Influencia de la administración de L-carnitina sobre factores de riesgo cardiovasculares en una población geriátrica

  1. Aguayo Jimenez, Carmen
Supervised by:
  1. Ignacio Martínez González-Moro Director
  2. Encarnación Aguayo Giménez Director

Defence university: Universidad de Murcia

Fecha de defensa: 20 November 2015

Committee:
  1. Africa López Illescas Chair
  2. Alicia Hernández Torres Secretary
  3. Isabel Fernández De Gea Committee member

Type: Thesis

Abstract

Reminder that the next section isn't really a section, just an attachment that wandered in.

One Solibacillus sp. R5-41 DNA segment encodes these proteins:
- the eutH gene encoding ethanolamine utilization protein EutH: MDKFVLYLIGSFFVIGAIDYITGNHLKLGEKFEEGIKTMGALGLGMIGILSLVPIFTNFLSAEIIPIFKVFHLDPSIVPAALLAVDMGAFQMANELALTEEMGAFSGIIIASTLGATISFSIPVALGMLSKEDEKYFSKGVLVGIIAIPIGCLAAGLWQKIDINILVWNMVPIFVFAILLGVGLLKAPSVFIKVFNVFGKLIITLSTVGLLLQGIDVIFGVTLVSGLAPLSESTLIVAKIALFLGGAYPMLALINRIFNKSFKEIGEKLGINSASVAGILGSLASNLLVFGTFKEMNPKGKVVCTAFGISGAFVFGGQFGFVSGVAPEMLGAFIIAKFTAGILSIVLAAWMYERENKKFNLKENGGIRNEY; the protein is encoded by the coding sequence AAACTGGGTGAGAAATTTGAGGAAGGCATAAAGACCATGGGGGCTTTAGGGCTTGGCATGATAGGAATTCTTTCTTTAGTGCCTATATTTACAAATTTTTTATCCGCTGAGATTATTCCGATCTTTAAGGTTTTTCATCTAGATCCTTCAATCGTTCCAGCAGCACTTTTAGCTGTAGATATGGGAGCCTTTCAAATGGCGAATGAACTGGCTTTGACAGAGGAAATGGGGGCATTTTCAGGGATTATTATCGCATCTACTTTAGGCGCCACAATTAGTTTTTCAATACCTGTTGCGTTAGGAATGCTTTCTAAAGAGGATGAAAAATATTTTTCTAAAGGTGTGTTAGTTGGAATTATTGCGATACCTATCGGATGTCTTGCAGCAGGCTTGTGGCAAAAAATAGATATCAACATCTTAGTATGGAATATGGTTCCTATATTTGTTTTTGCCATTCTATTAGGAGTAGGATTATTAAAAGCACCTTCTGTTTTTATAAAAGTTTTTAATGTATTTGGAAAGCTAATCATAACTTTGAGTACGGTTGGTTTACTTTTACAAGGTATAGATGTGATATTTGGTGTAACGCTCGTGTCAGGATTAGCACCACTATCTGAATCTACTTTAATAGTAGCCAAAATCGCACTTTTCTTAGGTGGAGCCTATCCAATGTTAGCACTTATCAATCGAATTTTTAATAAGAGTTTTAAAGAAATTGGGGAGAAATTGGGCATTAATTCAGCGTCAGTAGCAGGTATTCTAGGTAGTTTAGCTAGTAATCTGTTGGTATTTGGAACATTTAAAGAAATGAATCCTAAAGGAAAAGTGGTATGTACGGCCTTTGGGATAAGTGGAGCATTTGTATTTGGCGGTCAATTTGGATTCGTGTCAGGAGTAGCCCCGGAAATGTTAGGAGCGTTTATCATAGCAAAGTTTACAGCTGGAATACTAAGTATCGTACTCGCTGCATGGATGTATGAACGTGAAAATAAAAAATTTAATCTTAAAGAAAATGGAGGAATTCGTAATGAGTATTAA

ABSTRACT Cardiovascular disease is the leading cause of morbidity and mortality worldwide, responsible for a public health spending that compromises the viability of health systems even in Western countries. Its incidence will continue to grow in the coming decades due to the aging world population. The development of cardiovascular disease is promoted by risk factors, especially hypertension, diabetes mellitus and dyslipidemia. Therefore, this PhD thesis aimed to study the effect of L-carnitine (LC) on blood pressure, blood glucose and lipid profile in a geriatric population. Thirty-three institutionalized subjects, divided into two groups, placebo and LC, with similar characteristics, were selected and given two grams of oral LC a day for four consecutive months. Three medical visits were made: at baseline, at two and four months. In each, an individual interview was conducted and anthropometric measurements and blood pressure were recorded, a questionnaire on adverse effects was filled in and a blood extraction was performed with determination of total and free LC, blood glucose and glycated hemoglobin, lipid profile (cholesterol, LDL and HDL fractions, triglyceride), parameters of renal function, blood count and ferrokinetics, proteins, albumin and C-reactive protein. Regarding the results of LC, it was observed that the plasma oscillations of free and total LC increased or decreased in a parallel evolution. In addition, women had a higher concentration of both when compared to men and the LC group in the fourth month, obtaining better levels than the placebo group. At the end of the study, subjects initially deficient in free and Total LC receiving the supplements had normalized levels. During monitoring of the the variables, trends were able to be defined in most cases, whilst significant differences were found only in a few. With respect to cardiovascular risk factors in the LC group, a tendency of weight gain and a better result in the systolic blood pressure was observed. However, there was worse glycemic control, especially in women, becoming significant from baseline to study completion and among women belonging to both groups at the end of the study. This was correlated with a significant worsening of glycosylated hemoglobin by group and sex, between the beginning and the end, and among women of both groups at the 4th month. In the lipid profile, the HDL fraction did improve significantly in the supplemented group and there were no significant changes in CT, LDL and TG. In all other biochemical parameters, a significant improvement in creatinine levels at the conclusion of the study in LC group and among women in both groups was detected. With respect to hemoglobin, it dropped significantly at the 4th month in women of the LC group and men of both groups. Regarding to iron metabolism, protein and C-reactive protein, no significant changes were observedexcept for albumin in women of the LC group at the 4th month. As a general conclusion it can be stated that oral supplementation of LC may be beneficial in situations where its' deficiency es demonstrated or expected, such as in a geriatric population where the prevalence is negatively motivated by comorbidities of the elderly. Moreover, it could be recommended to patients with hypertension, added to their conventional treatment and in situations where the concentration of HDL is decreased. It could also be suggested in situations of malnutrition, for gain weight and to improveprotein and albumin levels, as well as in situations with inflammatory activity (for the antioxidant capacity). These recommendations for carnitine can be safely set at a dose of 2 g per day, as the subjects studied tolerated their intake well, with few adverse effects.